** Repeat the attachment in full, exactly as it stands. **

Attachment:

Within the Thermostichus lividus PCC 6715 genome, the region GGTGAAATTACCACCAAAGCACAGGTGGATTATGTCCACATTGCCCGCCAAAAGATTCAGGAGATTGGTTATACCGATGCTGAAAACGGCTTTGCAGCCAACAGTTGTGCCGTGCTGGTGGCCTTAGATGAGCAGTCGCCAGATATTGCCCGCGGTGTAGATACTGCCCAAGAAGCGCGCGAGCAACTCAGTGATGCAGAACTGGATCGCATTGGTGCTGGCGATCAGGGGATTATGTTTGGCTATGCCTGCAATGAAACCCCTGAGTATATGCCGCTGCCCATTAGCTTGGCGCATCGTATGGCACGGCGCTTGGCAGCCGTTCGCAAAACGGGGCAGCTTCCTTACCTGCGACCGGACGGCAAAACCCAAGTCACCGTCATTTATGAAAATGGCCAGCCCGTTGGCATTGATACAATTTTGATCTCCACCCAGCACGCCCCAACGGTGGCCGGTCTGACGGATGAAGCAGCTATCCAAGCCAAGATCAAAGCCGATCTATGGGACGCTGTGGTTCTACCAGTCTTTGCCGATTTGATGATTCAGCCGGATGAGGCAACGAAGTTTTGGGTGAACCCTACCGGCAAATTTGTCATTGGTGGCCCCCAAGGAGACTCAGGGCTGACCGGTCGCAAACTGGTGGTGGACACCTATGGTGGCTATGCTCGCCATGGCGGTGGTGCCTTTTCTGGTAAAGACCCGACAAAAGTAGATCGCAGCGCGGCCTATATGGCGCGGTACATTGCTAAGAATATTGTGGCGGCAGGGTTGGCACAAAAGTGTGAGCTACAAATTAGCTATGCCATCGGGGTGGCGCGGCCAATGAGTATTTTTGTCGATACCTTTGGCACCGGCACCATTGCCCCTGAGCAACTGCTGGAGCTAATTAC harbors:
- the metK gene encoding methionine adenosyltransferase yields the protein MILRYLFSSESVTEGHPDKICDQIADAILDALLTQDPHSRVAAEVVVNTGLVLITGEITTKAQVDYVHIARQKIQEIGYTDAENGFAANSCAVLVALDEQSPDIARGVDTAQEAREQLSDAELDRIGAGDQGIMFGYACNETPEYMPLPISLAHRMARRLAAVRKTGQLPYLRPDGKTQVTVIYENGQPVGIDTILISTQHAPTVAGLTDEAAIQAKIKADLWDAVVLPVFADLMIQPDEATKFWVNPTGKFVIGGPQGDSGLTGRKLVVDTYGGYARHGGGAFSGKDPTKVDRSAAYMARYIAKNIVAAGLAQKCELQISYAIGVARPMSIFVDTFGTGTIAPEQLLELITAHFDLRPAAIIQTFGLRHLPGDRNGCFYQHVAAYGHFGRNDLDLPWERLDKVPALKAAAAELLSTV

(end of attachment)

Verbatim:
Within the Thermostichus lividus PCC 6715 genome, the region GGTGAAATTACCACCAAAGCACAGGTGGATTATGTCCACATTGCCCGCCAAAAGATTCAGGAGATTGGTTATACCGATGCTGAAAACGGCTTTGCAGCCAACAGTTGTGCCGTGCTGGTGGCCTTAGATGAGCAGTCGCCAGATATTGCCCGCGGTGTAGATACTGCCCAAGAAGCGCGCGAGCAACTCAGTGATGCAGAACTGGATCGCATTGGTGCTGGCGATCAGGGGATTATGTTTGGCTATGCCTGCAATGAAACCCCTGAGTATATGCCGCTGCCCATTAGCTTGGCGCATCGTATGGCACGGCGCTTGGCAGCCGTTCGCAAAACGGGGCAGCTTCCTTACCTGCGACCGGACGGCAAAACCCAAGTCACCGTCATTTATGAAAATGGCCAGCCCGTTGGCATTGATACAATTTTGATCTCCACCCAGCACGCCCCAACGGTGGCCGGTCTGACGGATGAAGCAGCTATCCAAGCCAAGATCAAAGCCGATCTATGGGACGCTGTGGTTCTACCAGTCTTTGCCGATTTGATGATTCAGCCGGATGAGGCAACGAAGTTTTGGGTGAACCCTACCGGCAAATTTGTCATTGGTGGCCCCCAAGGAGACTCAGGGCTGACCGGTCGCAAACTGGTGGTGGACACCTATGGTGGCTATGCTCGCCATGGCGGTGGTGCCTTTTCTGGTAAAGACCCGACAAAAGTAGATCGCAGCGCGGCCTATATGGCGCGGTACATTGCTAAGAATATTGTGGCGGCAGGGTTGGCACAAAAGTGTGAGCTACAAATTAGCTATGCCATCGGGGTGGCGCGGCCAATGAGTATTTTTGTCGATACCTTTGGCACCGGCACCATTGCCCCTGAGCAACTGCTGGAGCTAATTAC harbors:
- the metK gene encoding methionine adenosyltransferase yields the protein MILRYLFSSESVTEGHPDKICDQIADAILDALLTQDPHSRVAAEVVVNTGLVLITGEITTKAQVDYVHIARQKIQEIGYTDAENGFAANSCAVLVALDEQSPDIARGVDTAQEAREQLSDAELDRIGAGDQGIMFGYACNETPEYMPLPISLAHRMARRLAAVRKTGQLPYLRPDGKTQVTVIYENGQPVGIDTILISTQHAPTVAGLTDEAAIQAKIKADLWDAVVLPVFADLMIQPDEATKFWVNPTGKFVIGGPQGDSGLTGRKLVVDTYGGYARHGGGAFSGKDPTKVDRSAAYMARYIAKNIVAAGLAQKCELQISYAIGVARPMSIFVDTFGTGTIAPEQLLELITAHFDLRPAAIIQTFGLRHLPGDRNGCFYQHVAAYGHFGRNDLDLPWERLDKVPALKAAAAELLSTV